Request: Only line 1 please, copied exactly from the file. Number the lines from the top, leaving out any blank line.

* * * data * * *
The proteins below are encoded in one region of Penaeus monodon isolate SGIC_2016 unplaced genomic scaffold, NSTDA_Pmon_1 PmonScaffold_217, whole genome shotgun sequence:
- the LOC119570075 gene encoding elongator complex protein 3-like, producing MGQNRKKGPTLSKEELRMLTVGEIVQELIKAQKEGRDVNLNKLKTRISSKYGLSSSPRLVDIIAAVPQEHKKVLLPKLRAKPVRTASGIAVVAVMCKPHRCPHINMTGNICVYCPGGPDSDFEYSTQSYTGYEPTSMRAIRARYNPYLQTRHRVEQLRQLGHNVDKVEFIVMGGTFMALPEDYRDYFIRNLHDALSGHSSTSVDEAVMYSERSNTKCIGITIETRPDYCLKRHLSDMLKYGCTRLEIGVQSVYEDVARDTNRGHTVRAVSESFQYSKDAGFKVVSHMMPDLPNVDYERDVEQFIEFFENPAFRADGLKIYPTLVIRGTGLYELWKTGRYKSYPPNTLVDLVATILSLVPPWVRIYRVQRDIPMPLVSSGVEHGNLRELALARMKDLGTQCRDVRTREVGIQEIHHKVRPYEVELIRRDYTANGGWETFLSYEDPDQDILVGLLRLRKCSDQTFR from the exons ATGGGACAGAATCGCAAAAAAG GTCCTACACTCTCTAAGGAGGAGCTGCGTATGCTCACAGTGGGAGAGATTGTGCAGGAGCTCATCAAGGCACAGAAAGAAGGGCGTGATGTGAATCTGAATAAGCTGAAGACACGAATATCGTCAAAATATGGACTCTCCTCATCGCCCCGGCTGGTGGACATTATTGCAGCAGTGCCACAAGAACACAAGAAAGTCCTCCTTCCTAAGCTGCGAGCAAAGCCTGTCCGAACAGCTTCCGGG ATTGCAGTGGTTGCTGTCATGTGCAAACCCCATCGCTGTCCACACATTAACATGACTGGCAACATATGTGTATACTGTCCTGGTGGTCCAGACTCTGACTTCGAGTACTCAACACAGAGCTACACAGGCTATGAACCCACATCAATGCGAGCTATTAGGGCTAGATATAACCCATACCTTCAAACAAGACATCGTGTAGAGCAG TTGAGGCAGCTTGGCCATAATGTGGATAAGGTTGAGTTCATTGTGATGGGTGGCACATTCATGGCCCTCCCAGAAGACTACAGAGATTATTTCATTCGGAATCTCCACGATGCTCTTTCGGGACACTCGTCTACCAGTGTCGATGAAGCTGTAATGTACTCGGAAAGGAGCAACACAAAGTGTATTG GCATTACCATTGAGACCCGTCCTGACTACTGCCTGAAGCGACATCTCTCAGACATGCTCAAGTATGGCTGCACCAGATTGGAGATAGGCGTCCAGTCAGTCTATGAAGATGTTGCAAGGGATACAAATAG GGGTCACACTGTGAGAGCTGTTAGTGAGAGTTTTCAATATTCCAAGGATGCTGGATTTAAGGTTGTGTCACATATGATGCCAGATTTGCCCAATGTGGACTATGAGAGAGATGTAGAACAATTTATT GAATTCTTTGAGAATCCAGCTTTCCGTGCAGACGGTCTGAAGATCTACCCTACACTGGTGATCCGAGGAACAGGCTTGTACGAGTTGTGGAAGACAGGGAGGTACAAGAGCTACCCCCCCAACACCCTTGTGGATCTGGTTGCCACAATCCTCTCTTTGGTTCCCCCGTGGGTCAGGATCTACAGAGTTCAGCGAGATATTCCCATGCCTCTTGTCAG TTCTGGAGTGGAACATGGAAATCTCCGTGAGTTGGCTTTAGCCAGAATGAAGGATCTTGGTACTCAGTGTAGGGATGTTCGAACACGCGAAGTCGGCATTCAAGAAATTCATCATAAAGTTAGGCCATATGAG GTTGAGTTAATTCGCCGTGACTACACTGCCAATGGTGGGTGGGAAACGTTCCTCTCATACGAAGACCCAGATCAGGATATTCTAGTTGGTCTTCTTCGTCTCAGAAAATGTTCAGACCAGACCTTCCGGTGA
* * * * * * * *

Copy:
The proteins below are encoded in one region of Penaeus monodon isolate SGIC_2016 unplaced genomic scaffold, NSTDA_Pmon_1 PmonScaffold_217, whole genome shotgun sequence: